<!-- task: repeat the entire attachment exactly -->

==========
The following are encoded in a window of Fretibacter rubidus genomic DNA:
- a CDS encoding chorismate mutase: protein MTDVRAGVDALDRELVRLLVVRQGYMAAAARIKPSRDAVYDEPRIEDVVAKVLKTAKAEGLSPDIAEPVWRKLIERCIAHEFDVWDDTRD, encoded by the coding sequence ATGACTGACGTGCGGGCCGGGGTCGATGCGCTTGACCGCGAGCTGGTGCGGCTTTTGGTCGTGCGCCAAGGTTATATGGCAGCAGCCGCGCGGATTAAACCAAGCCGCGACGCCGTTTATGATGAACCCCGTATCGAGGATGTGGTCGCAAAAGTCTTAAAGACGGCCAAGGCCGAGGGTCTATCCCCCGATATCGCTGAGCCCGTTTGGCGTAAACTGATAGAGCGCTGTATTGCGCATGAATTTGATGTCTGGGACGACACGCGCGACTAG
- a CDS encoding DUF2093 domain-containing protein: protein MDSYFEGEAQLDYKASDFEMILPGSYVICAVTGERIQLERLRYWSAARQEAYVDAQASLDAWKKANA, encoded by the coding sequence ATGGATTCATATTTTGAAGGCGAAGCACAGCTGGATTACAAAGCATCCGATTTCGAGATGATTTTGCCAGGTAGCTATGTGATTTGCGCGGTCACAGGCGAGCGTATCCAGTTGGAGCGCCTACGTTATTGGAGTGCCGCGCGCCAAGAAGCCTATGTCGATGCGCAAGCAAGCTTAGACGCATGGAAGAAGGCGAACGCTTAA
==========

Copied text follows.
The following are encoded in a window of Fretibacter rubidus genomic DNA:
- a CDS encoding chorismate mutase: protein MTDVRAGVDALDRELVRLLVVRQGYMAAAARIKPSRDAVYDEPRIEDVVAKVLKTAKAEGLSPDIAEPVWRKLIERCIAHEFDVWDDTRD, encoded by the coding sequence ATGACTGACGTGCGGGCCGGGGTCGATGCGCTTGACCGCGAGCTGGTGCGGCTTTTGGTCGTGCGCCAAGGTTATATGGCAGCAGCCGCGCGGATTAAACCAAGCCGCGACGCCGTTTATGATGAACCCCGTATCGAGGATGTGGTCGCAAAAGTCTTAAAGACGGCCAAGGCCGAGGGTCTATCCCCCGATATCGCTGAGCCCGTTTGGCGTAAACTGATAGAGCGCTGTATTGCGCATGAATTTGATGTCTGGGACGACACGCGCGACTAG
- a CDS encoding DUF2093 domain-containing protein: protein MDSYFEGEAQLDYKASDFEMILPGSYVICAVTGERIQLERLRYWSAARQEAYVDAQASLDAWKKANA, encoded by the coding sequence ATGGATTCATATTTTGAAGGCGAAGCACAGCTGGATTACAAAGCATCCGATTTCGAGATGATTTTGCCAGGTAGCTATGTGATTTGCGCGGTCACAGGCGAGCGTATCCAGTTGGAGCGCCTACGTTATTGGAGTGCCGCGCGCCAAGAAGCCTATGTCGATGCGCAAGCAAGCTTAGACGCATGGAAGAAGGCGAACGCTTAA